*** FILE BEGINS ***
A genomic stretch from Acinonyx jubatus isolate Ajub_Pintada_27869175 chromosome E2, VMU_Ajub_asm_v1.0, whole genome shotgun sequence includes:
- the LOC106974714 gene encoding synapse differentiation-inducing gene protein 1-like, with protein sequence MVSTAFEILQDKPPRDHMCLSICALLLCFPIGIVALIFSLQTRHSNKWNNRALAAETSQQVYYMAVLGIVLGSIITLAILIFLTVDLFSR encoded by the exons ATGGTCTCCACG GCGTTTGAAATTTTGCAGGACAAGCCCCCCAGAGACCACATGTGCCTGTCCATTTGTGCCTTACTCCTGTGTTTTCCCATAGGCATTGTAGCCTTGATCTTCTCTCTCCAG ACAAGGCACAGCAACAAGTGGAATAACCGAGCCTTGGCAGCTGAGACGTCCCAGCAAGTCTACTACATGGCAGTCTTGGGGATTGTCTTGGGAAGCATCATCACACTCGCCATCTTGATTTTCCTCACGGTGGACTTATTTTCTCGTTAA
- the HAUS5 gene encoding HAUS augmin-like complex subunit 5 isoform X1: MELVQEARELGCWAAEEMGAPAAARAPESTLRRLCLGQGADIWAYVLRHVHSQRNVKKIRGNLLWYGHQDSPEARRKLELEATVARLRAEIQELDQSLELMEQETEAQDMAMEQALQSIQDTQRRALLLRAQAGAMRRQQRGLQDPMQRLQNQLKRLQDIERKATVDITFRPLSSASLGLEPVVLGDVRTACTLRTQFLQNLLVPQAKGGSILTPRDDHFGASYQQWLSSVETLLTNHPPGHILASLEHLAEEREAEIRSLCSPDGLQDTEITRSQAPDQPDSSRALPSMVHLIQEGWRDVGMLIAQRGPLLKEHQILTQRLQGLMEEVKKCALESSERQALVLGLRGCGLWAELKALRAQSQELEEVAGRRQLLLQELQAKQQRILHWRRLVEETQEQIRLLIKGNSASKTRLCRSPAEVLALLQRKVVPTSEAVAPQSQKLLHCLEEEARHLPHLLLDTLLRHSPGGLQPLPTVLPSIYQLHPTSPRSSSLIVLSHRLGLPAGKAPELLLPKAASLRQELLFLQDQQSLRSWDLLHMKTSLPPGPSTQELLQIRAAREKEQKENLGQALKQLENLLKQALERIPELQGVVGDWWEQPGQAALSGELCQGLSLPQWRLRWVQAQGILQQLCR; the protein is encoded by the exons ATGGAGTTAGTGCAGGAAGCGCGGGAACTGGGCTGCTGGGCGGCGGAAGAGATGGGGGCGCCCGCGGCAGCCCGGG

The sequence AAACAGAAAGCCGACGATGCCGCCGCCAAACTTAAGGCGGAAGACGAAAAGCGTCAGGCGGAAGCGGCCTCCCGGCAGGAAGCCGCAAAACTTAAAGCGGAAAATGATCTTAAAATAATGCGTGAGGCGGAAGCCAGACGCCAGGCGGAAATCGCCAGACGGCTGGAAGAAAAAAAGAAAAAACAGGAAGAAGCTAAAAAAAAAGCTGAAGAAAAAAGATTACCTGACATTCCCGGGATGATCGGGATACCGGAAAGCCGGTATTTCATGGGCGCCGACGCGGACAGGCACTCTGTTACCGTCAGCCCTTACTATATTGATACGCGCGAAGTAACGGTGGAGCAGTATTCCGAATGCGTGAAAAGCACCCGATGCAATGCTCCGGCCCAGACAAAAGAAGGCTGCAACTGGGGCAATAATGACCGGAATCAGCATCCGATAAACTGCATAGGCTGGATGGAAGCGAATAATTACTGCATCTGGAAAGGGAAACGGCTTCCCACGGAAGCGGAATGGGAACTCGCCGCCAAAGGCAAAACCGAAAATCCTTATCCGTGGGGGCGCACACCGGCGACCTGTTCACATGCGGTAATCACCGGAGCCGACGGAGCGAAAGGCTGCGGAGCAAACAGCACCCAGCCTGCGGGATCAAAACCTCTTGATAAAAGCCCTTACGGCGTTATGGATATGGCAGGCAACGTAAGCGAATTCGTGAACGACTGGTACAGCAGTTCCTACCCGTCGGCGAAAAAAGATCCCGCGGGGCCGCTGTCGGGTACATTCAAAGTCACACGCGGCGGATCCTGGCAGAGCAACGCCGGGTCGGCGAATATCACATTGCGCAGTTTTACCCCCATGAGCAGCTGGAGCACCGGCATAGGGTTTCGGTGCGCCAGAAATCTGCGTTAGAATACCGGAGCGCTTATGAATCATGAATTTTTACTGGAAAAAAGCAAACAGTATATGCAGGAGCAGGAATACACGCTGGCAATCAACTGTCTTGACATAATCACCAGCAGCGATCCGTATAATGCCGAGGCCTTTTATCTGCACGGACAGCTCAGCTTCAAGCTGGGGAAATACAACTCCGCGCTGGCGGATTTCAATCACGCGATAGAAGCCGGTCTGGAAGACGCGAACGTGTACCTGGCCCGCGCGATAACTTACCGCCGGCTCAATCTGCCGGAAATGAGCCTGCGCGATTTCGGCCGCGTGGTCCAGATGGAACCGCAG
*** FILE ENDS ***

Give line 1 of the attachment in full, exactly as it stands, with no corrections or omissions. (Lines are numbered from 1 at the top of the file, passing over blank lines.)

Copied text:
A genomic stretch from Acinonyx jubatus isolate Ajub_Pintada_27869175 chromosome E2, VMU_Ajub_asm_v1.0, whole genome shotgun sequence includes: